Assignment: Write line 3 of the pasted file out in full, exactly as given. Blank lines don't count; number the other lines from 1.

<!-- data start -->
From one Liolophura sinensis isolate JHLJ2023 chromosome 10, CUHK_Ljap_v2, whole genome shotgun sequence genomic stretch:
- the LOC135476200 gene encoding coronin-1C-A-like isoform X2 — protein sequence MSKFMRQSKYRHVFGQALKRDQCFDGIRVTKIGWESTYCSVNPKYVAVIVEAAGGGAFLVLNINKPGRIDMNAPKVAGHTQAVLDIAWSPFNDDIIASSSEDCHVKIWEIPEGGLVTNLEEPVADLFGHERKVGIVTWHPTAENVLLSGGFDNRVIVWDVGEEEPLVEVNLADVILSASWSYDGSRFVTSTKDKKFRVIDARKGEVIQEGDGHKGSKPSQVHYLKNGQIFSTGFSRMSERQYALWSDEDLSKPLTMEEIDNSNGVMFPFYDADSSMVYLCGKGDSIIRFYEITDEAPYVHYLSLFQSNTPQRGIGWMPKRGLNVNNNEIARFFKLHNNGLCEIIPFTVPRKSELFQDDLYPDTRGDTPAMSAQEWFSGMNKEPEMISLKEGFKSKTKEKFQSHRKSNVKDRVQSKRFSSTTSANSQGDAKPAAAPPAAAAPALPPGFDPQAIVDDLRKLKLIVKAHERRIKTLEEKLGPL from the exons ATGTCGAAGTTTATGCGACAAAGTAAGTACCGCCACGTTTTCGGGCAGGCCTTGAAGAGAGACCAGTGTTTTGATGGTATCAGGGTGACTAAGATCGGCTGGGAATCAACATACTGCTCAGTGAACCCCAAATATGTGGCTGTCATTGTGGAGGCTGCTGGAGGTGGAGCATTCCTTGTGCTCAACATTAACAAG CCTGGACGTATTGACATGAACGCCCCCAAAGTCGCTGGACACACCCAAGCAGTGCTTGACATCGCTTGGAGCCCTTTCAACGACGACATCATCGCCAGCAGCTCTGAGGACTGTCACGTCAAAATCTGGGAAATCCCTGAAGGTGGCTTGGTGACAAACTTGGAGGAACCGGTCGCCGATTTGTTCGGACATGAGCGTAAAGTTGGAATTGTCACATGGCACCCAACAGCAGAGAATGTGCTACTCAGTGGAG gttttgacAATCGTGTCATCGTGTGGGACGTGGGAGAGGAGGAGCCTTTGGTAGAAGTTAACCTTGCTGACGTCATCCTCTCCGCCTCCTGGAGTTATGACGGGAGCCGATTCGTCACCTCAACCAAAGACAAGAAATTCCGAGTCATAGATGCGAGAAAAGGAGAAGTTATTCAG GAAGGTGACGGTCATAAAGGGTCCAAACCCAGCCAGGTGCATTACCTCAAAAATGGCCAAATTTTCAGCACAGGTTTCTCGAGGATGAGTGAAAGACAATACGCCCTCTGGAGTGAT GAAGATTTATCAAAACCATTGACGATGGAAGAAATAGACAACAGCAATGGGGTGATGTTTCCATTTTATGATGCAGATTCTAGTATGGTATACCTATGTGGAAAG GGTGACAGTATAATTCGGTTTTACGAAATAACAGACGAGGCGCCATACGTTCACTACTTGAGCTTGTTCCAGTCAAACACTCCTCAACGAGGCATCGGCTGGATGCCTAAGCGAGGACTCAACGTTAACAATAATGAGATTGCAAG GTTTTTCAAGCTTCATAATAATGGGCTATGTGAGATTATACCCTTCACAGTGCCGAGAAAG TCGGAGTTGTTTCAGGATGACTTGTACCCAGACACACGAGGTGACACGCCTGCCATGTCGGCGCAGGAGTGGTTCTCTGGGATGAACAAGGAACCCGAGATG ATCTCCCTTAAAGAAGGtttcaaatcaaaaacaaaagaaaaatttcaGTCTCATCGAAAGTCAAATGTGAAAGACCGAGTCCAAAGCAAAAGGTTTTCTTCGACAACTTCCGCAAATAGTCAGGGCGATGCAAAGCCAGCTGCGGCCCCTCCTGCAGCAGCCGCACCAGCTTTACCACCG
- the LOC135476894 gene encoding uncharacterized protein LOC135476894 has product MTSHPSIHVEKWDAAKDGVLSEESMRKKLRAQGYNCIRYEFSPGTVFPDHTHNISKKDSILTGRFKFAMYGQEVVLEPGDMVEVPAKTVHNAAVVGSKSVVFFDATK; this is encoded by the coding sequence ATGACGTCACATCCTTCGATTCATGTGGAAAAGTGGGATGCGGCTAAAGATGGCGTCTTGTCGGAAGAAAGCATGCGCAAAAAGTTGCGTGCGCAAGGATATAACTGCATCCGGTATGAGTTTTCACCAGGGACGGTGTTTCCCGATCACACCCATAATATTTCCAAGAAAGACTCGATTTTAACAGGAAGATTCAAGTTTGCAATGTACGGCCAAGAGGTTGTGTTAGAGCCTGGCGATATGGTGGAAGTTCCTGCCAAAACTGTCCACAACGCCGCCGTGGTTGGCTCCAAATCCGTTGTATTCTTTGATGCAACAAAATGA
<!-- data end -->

- the LOC135476894 gene encoding uncharacterized protein LOC135476894 has product MTSHPSIHVEKWDAAKDGVLSEESMRKKLRAQGYNCIRYEFSPGTVFPDHTHNISKKDSILTGRFKFAMYGQEVVLEPGDMVEVPAKTVHNAAVVGSKSVVFFDATK; this is encoded by the coding sequence ATGACGTCACATCCTTCGATTCATGTGGAAAAGTGGGATGCGGCTAAAGATGGCGTCTTGTCGGAAGAAAGCATGCGCAAAAAGTTGCGTGCGCAAGGATATAACTGCATCCGGTATGAGTTTTCACCAGGGACGGTGTTTCCCGATCACACCCATAATATTTCCAAGAAAGACTCGATTTTAACAGGAAGATTCAAGTTTGCAATGTACGGCCAAGAGGTTGTGTTAGAGCCTGGCGATATGGTGGAAGTTCCTGCCAAAACTGTCCACAACGCCGCCGTGGTTGGCTCCAAATCCGTTGTATTCTTTGATGCAACAAAATGA